When delivering Azure training or Azure engagements there is always a discussion about how important it is to have a policy and a lifecycle for Azure resources. Not only do we need a process to deploy resources to Azure, we also need a process to remove resources. From a cost perspective this is extra important, as an orphan IP address or disk will cost many, even if they are not in use. We also need policy to make sure everything is configured according to company policy. Much can be solved with ARM policies, but not everything. For example, you can’t make sure all resources have locks configured.
To keep the Azure subscription tidy and to get an event/recommendation when something is not configured correctly we can use an Azure Automation and OMS Log Analytics. In this blog post, I will show an example how this can be done 😊 The data flow is
- Azure Automation runbook triggers based on a schedule or manual. The runbook run several checks, for example if there are any orphan disks.
- If there is anything that should be investigated an event is created in OMS Log Analytics.
- In the OMS portal, we can build a dashboard to get a good overview of these events.
The example dashboard shows (down the example dashboard here)
- Total number of recommendations/events
- Number of resource types with recommendations
- Number of resources groups with recommendations. If each resource group correspond to a service, it is easy to see number of services that are not configured according to policy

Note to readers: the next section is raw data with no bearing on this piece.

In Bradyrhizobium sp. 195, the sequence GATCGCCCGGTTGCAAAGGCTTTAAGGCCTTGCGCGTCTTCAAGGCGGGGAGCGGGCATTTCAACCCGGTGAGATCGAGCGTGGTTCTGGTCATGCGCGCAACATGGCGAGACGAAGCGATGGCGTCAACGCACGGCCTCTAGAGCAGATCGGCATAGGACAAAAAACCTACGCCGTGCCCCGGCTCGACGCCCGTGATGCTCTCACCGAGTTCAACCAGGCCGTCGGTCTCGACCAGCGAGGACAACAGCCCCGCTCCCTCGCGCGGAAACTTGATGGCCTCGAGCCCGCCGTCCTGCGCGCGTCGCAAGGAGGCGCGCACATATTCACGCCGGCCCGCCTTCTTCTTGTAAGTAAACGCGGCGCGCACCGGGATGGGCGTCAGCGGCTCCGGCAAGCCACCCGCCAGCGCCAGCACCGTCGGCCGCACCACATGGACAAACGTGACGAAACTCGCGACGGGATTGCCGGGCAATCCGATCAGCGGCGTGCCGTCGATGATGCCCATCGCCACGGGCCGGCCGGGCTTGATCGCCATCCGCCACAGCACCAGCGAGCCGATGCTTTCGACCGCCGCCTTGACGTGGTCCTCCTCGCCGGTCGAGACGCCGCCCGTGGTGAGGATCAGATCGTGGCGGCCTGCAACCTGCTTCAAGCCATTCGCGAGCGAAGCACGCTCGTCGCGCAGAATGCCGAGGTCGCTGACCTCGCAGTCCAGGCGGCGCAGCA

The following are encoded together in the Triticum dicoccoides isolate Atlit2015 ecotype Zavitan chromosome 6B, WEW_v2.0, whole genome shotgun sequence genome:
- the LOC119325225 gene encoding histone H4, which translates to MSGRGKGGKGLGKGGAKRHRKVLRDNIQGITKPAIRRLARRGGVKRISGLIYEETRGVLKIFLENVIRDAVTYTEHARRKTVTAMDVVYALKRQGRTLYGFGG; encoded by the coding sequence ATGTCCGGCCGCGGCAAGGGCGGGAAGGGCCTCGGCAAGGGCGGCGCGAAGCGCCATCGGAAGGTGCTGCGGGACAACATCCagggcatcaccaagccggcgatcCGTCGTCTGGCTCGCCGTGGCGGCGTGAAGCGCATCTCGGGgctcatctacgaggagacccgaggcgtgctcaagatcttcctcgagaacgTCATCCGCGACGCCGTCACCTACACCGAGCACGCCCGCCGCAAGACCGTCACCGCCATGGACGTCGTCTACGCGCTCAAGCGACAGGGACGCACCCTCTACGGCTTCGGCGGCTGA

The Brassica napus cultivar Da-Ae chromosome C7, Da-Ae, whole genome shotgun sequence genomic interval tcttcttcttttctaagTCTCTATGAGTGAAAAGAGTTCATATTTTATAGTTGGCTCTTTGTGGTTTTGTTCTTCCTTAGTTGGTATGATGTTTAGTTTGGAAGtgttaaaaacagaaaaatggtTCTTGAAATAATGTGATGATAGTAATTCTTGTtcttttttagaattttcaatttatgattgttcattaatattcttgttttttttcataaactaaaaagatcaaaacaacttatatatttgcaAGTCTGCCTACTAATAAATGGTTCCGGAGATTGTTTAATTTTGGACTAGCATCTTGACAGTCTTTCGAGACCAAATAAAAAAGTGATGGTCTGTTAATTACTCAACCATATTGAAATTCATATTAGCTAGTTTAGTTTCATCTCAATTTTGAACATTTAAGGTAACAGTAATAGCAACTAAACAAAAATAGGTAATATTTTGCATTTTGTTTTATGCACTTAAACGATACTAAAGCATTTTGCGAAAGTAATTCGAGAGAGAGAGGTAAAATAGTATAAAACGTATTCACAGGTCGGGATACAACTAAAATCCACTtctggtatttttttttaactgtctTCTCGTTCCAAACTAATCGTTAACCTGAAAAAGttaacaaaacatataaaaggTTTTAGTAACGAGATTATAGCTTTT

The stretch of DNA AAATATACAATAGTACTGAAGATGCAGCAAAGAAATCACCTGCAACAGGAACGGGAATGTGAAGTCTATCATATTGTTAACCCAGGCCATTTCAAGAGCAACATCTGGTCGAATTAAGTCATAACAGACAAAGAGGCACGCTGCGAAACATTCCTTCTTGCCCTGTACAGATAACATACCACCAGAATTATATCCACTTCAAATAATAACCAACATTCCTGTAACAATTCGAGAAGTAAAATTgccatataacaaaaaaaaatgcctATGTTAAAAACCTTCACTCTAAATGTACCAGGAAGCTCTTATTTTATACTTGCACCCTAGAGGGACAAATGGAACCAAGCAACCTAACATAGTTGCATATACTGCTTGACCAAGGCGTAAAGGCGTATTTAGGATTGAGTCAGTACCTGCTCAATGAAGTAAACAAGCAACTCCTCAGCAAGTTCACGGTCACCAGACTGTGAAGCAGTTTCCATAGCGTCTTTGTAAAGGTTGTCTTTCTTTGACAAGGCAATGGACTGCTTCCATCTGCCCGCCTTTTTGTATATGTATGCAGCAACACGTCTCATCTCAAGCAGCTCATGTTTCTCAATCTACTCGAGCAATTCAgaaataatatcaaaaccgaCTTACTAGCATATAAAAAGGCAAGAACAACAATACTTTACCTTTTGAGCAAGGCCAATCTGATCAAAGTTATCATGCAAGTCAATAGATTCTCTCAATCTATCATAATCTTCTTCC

The runbook is this example checks if there are any disks without an owner, any VMs without automatically shut down, any public IP addresses not in use and databases without lock configured. The runbook is based on PowerShell and it is easy to add more checks. The runbook submit data to OMS Log Analytics with Tao Yang PS module for OMSDataInjection, download here. That show up in Log Analytics as a custom log called ContosoAzureCompliance_CL. The name of the log can be changed in the runbook.
The figure below shows the log search interface in the OMS portal. On the left side, you can see that we can filter based on resource, resource type, severity and resource group. This makes it easy to drill into a specific type of resource or resource group.
Disclaimer: Cloud is very fast-moving target. It means that by the time you’re reading this post everything described here could have been changed completely.
Note that this is provided “AS-IS” with no warranties at all. This is not a production ready solution for your production environment, just an idea and an example.